EU ‘will not renegotiate’ Northern Ireland protocol as UK demands changes

The European Commission has said the European Union will not agree to a renegotiation of the protocol on Northern Ireland, after Britain requested changes to its post-Brexit arrangements.

A deal to keep North Korea at large with the single market in order to avoid the border with the republic has required some checks between Britain and Northern Ireland, leading to corporate friction and angering some unionists.

Brexit Secretary David Frost told Westminster Parliament “we cannot go on as we are” on Wednesday and released a paper calling for “significant change” including a “hiatus period” to maintain existing grace periods and a freeze on legal action by the Commission.

Senior British government sources have acknowledged that this will require changes to the text of the protocol, which is part of the withdrawal agreement Westminster ratified last year.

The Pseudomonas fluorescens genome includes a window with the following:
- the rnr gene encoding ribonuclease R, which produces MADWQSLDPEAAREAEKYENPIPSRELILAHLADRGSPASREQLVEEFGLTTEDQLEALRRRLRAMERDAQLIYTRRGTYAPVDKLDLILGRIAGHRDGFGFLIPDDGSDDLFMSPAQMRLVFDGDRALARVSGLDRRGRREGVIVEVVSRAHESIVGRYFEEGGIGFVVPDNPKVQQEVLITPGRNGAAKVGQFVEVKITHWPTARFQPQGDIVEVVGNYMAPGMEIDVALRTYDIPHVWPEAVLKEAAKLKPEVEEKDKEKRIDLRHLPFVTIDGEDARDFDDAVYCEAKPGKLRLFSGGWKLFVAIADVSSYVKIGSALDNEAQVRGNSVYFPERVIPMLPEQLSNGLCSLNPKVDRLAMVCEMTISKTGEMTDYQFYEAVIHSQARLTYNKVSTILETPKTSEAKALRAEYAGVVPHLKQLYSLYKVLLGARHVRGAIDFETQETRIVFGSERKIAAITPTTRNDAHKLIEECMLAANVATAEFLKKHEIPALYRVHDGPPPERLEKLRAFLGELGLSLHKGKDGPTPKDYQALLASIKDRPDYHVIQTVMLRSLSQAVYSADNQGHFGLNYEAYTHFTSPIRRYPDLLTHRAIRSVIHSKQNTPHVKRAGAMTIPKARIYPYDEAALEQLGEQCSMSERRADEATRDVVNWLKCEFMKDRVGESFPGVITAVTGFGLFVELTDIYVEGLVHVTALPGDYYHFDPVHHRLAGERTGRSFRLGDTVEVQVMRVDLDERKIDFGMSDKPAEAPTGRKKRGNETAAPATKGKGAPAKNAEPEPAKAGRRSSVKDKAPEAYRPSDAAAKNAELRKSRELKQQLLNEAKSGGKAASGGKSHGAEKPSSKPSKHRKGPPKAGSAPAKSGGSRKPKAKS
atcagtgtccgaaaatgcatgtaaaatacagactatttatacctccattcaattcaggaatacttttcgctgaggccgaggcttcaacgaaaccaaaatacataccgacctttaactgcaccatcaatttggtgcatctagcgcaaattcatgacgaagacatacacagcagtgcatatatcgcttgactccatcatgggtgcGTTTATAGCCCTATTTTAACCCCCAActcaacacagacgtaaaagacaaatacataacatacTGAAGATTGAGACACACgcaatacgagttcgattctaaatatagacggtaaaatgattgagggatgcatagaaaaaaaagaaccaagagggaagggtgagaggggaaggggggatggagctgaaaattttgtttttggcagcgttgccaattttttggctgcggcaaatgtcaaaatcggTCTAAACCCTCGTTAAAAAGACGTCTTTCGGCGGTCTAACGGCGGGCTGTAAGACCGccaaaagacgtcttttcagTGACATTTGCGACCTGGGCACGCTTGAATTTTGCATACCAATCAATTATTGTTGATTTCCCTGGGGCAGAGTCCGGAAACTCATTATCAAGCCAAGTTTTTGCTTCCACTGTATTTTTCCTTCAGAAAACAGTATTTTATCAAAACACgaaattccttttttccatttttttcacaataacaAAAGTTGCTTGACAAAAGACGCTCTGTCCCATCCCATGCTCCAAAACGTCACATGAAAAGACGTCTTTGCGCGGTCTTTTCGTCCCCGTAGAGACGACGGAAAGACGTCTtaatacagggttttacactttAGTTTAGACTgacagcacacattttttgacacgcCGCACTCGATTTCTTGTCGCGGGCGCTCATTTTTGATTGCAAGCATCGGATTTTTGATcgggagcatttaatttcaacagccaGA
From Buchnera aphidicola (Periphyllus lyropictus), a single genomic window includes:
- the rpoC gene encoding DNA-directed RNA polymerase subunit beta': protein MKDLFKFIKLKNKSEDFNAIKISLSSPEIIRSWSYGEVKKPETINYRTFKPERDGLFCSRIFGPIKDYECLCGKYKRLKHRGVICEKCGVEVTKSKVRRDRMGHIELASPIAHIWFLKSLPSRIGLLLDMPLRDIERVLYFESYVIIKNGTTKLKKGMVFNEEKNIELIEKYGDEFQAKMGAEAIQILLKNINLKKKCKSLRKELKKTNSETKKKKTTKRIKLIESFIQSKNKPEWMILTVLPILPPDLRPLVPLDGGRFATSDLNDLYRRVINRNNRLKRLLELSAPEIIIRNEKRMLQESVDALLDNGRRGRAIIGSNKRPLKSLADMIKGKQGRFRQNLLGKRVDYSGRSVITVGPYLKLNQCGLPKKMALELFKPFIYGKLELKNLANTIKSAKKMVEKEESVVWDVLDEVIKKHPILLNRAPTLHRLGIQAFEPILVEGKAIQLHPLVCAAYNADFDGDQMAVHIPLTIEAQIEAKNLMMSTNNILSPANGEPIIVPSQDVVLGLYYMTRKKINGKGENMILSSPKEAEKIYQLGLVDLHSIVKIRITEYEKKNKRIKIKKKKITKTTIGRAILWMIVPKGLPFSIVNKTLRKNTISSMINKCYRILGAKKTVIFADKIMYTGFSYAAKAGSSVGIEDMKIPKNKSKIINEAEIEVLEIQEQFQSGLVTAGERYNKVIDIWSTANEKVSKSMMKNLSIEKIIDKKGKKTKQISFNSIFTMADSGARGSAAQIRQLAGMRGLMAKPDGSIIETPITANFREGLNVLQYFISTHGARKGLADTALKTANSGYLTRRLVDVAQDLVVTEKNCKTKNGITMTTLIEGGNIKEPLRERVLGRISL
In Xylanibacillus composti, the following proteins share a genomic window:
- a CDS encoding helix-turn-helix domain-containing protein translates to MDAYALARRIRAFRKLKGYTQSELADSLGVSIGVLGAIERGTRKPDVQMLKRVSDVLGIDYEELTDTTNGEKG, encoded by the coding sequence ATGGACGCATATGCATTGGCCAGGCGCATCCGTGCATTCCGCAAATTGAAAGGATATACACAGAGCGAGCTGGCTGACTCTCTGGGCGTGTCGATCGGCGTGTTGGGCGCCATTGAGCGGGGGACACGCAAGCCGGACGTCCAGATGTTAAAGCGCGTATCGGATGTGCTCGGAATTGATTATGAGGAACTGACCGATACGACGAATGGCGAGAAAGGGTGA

Presenting the proposals in Parliament, Lord Frost said the protocol was causing “significant and continuing disruption to life and livelihoods” in Northern Ireland. But he stopped short of suspending parts of the agreement by invoking Article 16, saying now was not the time to do so.

“Instead, we see an opportunity to move forward differently, to find a new path and seek to agree with the EU, through negotiations, a new balance in our arrangements covering Northern Ireland, for the benefit of all,” he said.

These proposals will require a major change to the Northern Ireland protocol, and we are not shy about that. We believe this change is necessary to deal with the situation we are facing now. We look forward to urgently opening a discussion of these proposals.”

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Customs procedures

The leadership paper outlining the proposals calls for the removal of all customs formalities for goods transported from Great Britain to Northern Ireland unless it is expressly destined to cross the border into the EU single market. In the same way, sanitary and phytosanitary (SPS) examinations and certifications will apply only to agri-food products that are clearly at risk of entering the EU single market.

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